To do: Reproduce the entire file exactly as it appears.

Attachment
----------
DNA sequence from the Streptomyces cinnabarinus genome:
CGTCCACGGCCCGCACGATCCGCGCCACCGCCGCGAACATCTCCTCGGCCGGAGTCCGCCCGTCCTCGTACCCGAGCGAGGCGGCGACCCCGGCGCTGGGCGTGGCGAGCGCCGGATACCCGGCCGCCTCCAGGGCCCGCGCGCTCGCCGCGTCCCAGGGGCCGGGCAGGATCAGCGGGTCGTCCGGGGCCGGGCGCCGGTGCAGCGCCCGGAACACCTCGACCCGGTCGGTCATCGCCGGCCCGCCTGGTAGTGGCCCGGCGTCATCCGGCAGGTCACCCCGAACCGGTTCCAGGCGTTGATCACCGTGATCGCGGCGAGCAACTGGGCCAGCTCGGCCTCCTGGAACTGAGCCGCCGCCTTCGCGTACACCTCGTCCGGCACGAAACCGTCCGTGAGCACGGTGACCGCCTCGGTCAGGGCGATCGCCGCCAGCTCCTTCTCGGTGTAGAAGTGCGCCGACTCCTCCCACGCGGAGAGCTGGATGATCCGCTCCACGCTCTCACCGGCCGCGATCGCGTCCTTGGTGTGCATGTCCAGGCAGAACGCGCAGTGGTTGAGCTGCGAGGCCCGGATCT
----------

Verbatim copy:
DNA sequence from the Streptomyces cinnabarinus genome:
CGTCCACGGCCCGCACGATCCGCGCCACCGCCGCGAACATCTCCTCGGCCGGAGTCCGCCCGTCCTCGTACCCGAGCGAGGCGGCGACCCCGGCGCTGGGCGTGGCGAGCGCCGGATACCCGGCCGCCTCCAGGGCCCGCGCGCTCGCCGCGTCCCAGGGGCCGGGCAGGATCAGCGGGTCGTCCGGGGCCGGGCGCCGGTGCAGCGCCCGGAACACCTCGACCCGGTCGGTCATCGCCGGCCCGCCTGGTAGTGGCCCGGCGTCATCCGGCAGGTCACCCCGAACCGGTTCCAGGCGTTGATCACCGTGATCGCGGCGAGCAACTGGGCCAGCTCGGCCTCCTGGAACTGAGCCGCCGCCTTCGCGTACACCTCGTCCGGCACGAAACCGTCCGTGAGCACGGTGACCGCCTCGGTCAGGGCGATCGCCGCCAGCTCCTTCTCGGTGTAGAAGTGCGCCGACTCCTCCCACGCGGAGAGCTGGATGATCCGCTCCACGCTCTCACCGGCCGCGATCGCGTCCTTGGTGTGCATGTCCAGGCAGAACGCGCAGTGGTTGAGCTGCGAGGCCCGGATCT